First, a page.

When I first moved to vim from and ide like vscode or sublime text one of my
very first issues was trying to preview my website at
had always just been a button there to do it in all of my other editors, not
vim. There are not many buttons for anything in vim. While there is probably a
plugin that can run a webserver for me in vim, it's not necessary, we just need
the command line we are already in.
You will need a way to run another process alongside vim, here are a couple ideas to get you going that are not the focus here.style
- use background jobs
- c-z to send a job to the background
- fg to bring it back
- use a second terminal
- use a second tab
- use tmux and run it in a separate split/window
- use an embeded nvim terminal
Python already exists on most linux systems by default, and most are now on python3. If you are on windows typing python will take you directly to the windows store to install it, or you can also use wsl.
# python3 python -m http.server # running on port 5000 python -m http.server --directory markout 5000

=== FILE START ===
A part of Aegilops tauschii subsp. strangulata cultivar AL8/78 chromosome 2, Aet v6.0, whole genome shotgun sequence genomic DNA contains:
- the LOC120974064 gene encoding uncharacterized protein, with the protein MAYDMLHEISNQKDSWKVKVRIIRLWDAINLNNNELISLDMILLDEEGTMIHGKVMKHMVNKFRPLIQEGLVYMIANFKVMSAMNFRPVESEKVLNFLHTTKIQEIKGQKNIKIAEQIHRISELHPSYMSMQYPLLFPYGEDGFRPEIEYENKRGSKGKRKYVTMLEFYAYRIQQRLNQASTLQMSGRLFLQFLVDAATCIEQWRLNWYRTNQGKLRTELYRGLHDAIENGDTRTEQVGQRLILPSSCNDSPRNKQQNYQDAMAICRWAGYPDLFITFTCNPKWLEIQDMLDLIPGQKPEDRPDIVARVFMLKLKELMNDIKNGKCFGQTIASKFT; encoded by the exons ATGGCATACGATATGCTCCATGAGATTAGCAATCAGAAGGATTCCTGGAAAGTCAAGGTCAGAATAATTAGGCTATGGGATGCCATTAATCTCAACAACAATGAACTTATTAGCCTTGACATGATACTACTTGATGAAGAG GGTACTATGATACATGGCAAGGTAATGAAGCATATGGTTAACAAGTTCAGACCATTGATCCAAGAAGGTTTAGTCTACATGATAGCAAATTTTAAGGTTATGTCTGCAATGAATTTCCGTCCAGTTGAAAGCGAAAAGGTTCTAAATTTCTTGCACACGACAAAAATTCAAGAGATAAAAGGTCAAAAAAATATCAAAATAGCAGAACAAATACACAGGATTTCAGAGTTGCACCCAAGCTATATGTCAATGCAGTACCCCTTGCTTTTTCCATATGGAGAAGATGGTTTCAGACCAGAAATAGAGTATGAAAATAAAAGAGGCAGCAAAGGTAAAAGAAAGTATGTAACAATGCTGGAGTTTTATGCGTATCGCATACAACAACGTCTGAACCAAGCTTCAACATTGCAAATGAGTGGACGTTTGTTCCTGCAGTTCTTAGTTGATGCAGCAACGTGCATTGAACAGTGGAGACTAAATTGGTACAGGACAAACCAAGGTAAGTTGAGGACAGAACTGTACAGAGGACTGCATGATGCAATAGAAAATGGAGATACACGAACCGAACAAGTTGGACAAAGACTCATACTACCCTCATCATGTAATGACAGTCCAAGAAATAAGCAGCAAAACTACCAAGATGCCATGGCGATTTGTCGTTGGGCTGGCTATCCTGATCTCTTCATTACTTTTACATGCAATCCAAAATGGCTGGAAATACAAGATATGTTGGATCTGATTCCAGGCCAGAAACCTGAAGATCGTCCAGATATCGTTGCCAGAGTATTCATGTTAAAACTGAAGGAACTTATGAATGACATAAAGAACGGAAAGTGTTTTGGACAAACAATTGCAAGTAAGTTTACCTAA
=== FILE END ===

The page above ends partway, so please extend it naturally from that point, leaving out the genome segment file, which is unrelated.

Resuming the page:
# for the low chance you are on python2 python -m SimpleHTTPServer # running on port 5000 python -m SimpleHTTPServer 5000 python -m SimpleHTTPServer --directory markout 5000
If you are a web developer it's likely that you need nodejs and npm on your system anyways and may want to use one of the servers from npm. I'll admit with these not being tied to the long term support of a language they are much more feature rich with things like compression out of the box. In my opinion they are nice things that you would want out of a production server, but may not be necessary for development.
# if you don't alredy have npx npm i -g npx
npx is a handy tool that lets you run command line applications straight from npm without installing them. It pulls the latest version every time you want to run, then executes it without it being installed.
npx http-server # running on port 5000 npx http-server -p 5000 npx http-server markout -p 5000